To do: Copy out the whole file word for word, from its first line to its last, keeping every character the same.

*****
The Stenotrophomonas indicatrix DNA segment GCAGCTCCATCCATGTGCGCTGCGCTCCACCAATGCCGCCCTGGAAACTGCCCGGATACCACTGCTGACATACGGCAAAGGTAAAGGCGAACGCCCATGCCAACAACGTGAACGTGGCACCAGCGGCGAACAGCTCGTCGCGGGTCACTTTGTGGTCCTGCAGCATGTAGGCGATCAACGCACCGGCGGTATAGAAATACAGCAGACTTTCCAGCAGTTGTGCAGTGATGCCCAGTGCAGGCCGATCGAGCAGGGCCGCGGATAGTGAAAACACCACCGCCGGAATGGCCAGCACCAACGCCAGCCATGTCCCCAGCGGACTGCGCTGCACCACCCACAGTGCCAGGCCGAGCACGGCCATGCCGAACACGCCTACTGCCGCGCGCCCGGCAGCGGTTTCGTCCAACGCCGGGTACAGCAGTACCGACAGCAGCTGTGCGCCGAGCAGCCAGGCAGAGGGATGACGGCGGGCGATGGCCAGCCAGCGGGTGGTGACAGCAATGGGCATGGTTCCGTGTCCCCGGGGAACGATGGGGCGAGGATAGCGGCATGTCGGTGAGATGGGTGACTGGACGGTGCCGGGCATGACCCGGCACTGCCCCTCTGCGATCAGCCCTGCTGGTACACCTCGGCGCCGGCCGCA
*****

The Stenotrophomonas indicatrix DNA segment GCAGCTCCATCCATGTGCGCTGCGCTCCACCAATGCCGCCCTGGAAACTGCCCGGATACCACTGCTGACATACGGCAAAGGTAAAGGCGAACGCCCATGCCAACAACGTGAACGTGGCACCAGCGGCGAACAGCTCGTCGCGGGTCACTTTGTGGTCCTGCAGCATGTAGGCGATCAACGCACCGGCGGTATAGAAATACAGCAGACTTTCCAGCAGTTGTGCAGTGATGCCCAGTGCAGGCCGATCGAGCAGGGCCGCGGATAGTGAAAACACCACCGCCGGAATGGCCAGCACCAACGCCAGCCATGTCCCCAGCGGACTGCGCTGCACCACCCACAGTGCCAGGCCGAGCACGGCCATGCCGAACACGCCTACTGCCGCGCGCCCGGCAGCGGTTTCGTCCAACGCCGGGTACAGCAGTACCGACAGCAGCTGTGCGCCGAGCAGCCAGGCAGAGGGATGACGGCGGGCGATGGCCAGCCAGCGGGTGGTGACAGCAATGGGCATGGTTCCGTGTCCCCGGGGAACGATGGGGCGAGGATAGCGGCATGTCGGTGAGATGGGTGACTGGACGGTGCCGGGCATGACCCGGCACTGCCCCTCTGCGATCAGCCCTGCTGGTACACCTCGGCGCCGGCCGCA